GM will have to pay back millions in tax credits after closing Lordstown plant

Ohio

The Ohio Tax Credit Authority approved a plan for General Motors to repay some of the original tax credits, then provide several millions more in community support

COLUMBUS (WKBN) – The state of Ohio determined General Motors will have to pay back millions in tax credits after closing the Lordstown plant.

The Ohio Tax Credit Authority approved a forbearance plan to repay $28 million of the original tax credits, then provide another $12 million in community support by December 2022.

The state will come up with a repayment schedule. Members said if GM’s plans locally fall into place, that’s good but if they fail, the tax credit authority will still be able to go after the rest of the original $60 million amount.

GM was given the tax credits in 2009 as part of an agreement to keep the plant open for 30 years, but closed it 10 years later.

Ohio Attorney General Dave Yost was happy to hear the decision.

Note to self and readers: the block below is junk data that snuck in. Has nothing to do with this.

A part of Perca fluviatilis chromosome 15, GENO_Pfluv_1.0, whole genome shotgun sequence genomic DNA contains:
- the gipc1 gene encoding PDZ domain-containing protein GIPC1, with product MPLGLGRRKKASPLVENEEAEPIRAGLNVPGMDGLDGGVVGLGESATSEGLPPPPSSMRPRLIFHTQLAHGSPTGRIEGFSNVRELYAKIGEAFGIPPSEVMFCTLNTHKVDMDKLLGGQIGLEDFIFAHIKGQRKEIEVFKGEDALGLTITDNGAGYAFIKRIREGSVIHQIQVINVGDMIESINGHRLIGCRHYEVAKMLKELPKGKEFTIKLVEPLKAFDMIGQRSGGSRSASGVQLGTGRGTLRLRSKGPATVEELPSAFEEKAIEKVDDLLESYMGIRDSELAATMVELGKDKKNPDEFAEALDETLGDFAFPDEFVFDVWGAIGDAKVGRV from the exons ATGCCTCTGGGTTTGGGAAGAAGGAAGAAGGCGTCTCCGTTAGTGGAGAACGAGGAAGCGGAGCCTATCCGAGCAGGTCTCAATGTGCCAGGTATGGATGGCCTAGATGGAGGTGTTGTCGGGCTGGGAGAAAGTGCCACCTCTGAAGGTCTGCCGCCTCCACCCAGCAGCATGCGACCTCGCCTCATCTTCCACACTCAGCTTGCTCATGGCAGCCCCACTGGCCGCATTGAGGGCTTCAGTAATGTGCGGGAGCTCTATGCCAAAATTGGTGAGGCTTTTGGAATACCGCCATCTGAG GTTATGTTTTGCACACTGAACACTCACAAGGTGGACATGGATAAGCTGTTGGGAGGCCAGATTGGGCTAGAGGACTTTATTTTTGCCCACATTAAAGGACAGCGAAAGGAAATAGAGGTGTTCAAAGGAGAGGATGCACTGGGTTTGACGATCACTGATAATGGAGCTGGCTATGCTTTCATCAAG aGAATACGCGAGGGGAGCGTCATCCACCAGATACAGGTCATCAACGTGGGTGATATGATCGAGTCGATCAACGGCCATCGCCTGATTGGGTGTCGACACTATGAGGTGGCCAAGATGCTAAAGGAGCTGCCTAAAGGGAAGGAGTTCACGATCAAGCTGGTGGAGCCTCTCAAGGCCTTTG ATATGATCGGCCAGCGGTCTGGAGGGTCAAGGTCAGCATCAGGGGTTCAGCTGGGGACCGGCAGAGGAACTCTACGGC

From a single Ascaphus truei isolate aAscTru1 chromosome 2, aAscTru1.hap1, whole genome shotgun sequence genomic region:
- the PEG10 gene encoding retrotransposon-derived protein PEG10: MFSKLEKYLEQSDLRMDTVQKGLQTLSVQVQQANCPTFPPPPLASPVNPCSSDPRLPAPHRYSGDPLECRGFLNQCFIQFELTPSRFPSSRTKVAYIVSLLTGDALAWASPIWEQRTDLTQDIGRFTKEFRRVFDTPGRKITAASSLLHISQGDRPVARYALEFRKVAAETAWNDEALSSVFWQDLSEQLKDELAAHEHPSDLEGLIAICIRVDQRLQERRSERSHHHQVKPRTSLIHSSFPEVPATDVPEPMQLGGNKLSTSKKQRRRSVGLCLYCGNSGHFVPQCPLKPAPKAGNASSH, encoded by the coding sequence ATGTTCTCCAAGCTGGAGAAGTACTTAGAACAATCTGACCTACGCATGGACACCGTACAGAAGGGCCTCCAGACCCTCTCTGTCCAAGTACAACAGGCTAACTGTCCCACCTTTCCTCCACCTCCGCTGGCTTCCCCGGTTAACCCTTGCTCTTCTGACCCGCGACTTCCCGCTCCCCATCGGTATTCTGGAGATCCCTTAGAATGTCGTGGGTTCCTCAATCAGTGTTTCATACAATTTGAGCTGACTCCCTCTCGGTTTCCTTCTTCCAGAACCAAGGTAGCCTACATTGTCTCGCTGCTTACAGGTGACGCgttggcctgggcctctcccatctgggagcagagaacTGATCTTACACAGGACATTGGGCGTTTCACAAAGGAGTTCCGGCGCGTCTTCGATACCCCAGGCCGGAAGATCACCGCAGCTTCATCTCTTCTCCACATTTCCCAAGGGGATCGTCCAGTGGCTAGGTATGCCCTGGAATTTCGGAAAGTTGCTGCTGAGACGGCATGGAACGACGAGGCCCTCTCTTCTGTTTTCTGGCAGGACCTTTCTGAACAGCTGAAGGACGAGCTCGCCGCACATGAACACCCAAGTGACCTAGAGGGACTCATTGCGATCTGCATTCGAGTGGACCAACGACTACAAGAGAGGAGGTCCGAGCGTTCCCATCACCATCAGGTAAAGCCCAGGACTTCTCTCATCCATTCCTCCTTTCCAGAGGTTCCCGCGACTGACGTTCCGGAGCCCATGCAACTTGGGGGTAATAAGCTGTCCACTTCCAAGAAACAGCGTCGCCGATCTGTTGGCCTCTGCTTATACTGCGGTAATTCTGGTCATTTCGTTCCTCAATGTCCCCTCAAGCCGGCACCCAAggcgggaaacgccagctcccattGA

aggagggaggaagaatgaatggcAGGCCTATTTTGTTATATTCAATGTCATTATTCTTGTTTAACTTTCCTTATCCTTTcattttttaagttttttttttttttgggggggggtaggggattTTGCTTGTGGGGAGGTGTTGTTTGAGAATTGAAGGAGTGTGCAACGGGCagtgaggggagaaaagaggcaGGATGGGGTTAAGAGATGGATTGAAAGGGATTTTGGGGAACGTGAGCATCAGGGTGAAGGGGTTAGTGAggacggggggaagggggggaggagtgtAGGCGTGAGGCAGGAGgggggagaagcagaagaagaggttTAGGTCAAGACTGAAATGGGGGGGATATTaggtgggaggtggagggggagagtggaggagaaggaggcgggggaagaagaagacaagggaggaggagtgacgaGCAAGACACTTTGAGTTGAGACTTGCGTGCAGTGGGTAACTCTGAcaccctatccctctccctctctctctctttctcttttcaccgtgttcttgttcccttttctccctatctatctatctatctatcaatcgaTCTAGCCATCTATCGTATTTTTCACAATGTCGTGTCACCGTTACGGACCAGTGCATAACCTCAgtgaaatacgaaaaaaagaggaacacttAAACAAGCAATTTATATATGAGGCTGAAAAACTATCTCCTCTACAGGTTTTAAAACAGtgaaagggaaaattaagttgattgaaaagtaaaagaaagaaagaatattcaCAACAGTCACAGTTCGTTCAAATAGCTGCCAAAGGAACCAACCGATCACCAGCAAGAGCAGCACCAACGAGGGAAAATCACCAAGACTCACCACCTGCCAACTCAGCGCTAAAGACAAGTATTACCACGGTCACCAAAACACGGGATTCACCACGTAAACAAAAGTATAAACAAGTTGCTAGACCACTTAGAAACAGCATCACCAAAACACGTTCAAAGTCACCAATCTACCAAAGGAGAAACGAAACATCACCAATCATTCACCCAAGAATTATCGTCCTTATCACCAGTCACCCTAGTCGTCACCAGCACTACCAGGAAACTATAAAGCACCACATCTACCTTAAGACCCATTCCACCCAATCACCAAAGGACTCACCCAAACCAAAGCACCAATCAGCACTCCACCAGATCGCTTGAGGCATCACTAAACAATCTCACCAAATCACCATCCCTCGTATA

“It’s good news to hear that GM will repay the financial incentives it was offered. Thanks to Governor DeWine and his team for staying on top of this business relationship and holding them accountable. I look forward to seeing the details and watching further business relations flourish in the state.”

The Ohio Tax Credit Authority also approved a 1.950%, 15-year job creation tax credit for Ultium Cells, LLC, which is building a plant off of Route 45 in Lordstown. The tax credit will go into effect in 2023.

The battery plant is expected to create 1,000 full-time jobs, generating $45 million in new annual payroll.

Ultium Cells is a joint venture between GM and LG Chem. The facility will manufacture lithium-ion batteries.

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